McLoud schools to move to 4-day school week

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MCLOUD, Okla. - Public school students in McLoud will be attending four-day school weeks this fall, according to school officials.

McLoud Public Schools Superintendent Steve Stanley said they first announced the idea in January but revisited the change this past spring after concerns and questions from the community. The goal, according to Stanley, is not to save money but to recruit more educators.

"We looked at the fact that we were not getting very many applicants, and we have approximately 10 teachers on either emergency or alternatively-certified certificates," Stanley said.

In order for students to be in school for 1,080 hours during the academic year as required by law, Stanley said the plan moving forward is to close schools across the district on Fridays but add 40 minutes to each school day Monday through Thursday. Holiday breaks will also be slightly shorter, scheduled professional days would be moved to Fridays when school is out and snow days could also be made up on Fridays.

The new school schedule has had a positive on recruiting new teachers so far, he told News 4.

"We’ve currently filled every opening we have for next year except for one and, instead of getting one applicant or none, we’re getting anywhere between five and 15 and those are seasoned teachers — not just first-year teachers," Stanley said. "Instead of just taking what was there and some of those did work out, we now have the opportunity to pick exactly what fits our system."

One parent we spoke with said she doesn't think this is a big change but, rather, a better change.

"They [students] go longer during the day, and I seem to think they get more done and they’ve got extra time during the weekend to do what they want to do," one parent told us.

Parents like Jeannene Williams said though she's excited to spend more time with her children, she's on the fence with the new plan.

"I’m nervous at the same time because my son has ADD and I’m worried that the longer school days will affect him more than any normal kid because he has to sit still longer and pay attention longer," Williams said. "I’m also worried for the other kids because there are older kids that their parents won’t think they need child care because they’re older enough to take care of themselves, but that’s a lot of time on their hands."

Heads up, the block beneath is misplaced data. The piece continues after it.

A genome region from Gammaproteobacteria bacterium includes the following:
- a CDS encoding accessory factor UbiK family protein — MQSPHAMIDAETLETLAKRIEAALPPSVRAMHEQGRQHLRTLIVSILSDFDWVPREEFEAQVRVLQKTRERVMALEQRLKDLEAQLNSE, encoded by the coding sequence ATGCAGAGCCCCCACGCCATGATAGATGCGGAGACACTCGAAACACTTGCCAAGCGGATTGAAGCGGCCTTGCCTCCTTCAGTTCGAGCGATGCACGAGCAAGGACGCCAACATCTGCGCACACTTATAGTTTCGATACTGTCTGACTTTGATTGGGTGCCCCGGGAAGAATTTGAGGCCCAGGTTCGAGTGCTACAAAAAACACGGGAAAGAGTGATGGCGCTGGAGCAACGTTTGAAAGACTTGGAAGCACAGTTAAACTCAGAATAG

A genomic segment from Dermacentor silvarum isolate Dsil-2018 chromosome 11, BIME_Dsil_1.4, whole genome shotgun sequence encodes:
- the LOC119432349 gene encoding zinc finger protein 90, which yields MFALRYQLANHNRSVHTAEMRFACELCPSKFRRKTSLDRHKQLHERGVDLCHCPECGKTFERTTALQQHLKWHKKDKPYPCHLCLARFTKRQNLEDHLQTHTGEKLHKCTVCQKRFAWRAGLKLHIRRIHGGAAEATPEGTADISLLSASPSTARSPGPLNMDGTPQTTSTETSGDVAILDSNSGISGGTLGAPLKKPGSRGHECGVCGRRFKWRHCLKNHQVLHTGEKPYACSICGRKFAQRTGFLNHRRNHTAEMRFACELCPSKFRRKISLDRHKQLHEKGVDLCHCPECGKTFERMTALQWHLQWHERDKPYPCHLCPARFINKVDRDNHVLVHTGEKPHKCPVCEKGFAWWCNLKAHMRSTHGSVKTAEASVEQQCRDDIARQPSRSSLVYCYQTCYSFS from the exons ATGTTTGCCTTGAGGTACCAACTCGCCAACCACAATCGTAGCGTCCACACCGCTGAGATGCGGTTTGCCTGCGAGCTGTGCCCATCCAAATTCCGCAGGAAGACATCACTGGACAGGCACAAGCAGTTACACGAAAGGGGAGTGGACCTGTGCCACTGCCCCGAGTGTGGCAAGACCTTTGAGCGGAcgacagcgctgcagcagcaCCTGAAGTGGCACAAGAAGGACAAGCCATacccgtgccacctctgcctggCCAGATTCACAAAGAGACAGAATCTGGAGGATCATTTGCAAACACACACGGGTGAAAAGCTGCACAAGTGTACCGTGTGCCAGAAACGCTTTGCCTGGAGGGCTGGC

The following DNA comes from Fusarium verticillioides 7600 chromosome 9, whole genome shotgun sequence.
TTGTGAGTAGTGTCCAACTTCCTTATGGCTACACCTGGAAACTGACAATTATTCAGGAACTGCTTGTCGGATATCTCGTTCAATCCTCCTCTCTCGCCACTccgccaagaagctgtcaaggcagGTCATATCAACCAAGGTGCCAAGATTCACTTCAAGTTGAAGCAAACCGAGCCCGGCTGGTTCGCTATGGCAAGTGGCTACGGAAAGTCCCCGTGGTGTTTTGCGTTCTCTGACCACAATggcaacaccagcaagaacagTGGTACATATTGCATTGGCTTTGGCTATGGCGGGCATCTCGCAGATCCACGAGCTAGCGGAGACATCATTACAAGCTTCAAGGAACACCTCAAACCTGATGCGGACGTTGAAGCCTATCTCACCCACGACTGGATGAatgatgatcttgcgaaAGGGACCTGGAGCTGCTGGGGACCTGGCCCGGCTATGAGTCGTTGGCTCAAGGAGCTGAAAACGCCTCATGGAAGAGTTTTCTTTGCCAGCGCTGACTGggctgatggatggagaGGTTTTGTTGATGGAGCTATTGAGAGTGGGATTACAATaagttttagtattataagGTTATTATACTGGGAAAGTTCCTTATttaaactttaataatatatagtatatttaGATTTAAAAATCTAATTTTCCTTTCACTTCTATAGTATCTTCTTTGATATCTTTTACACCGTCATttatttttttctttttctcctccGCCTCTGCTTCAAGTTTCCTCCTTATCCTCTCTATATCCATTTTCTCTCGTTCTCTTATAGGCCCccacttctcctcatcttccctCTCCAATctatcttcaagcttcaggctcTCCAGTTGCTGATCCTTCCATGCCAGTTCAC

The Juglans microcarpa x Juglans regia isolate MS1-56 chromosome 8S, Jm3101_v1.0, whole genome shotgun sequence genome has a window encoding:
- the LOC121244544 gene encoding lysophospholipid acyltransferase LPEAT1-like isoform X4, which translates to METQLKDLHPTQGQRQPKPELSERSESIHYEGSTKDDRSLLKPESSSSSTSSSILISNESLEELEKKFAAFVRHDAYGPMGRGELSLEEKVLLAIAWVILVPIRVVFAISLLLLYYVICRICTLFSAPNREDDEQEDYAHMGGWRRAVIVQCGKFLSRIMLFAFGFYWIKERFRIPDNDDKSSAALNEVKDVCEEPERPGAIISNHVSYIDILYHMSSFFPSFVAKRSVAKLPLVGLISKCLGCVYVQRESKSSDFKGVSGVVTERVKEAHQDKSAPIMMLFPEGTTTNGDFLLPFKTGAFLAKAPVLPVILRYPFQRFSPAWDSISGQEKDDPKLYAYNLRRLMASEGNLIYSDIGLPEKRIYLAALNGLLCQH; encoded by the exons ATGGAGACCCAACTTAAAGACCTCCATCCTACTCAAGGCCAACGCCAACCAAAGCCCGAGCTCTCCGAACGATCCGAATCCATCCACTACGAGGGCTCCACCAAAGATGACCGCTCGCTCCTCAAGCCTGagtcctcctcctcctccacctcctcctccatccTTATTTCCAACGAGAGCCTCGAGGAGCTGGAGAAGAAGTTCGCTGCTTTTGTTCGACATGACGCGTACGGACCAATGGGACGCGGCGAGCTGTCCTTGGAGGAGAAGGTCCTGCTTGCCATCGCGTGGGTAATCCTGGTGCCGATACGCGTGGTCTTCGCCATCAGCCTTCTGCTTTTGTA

The other issue schools had to consider were childcare and if meals would served on Fridays when school will be out. According to Stanley, 76 percent of students in McLoud schools qualify for free and reduced meals.

"We are going to offer meals on those Fridays. We also are meeting this week with a company that will come in and offer daycare using our facility. Parents would have to pay for that but, that way, they’ve got a place to go," he said. "We’re going to make sure our kids are fed. That’s our number one priority. I don’t want a kid hungry. We have a lot on the backpack program that take backpacks home for the weekend, so we can’t shut down that. That would hurt our children."

Stanley said they will try this new school schedule out for the next year. In that year, they will look at a number of factors including test scores, attendance, discipline and the quality of teachers they are hiring.

According to the McLoud school calendar, the 2018-2019 school year begins on August 8.

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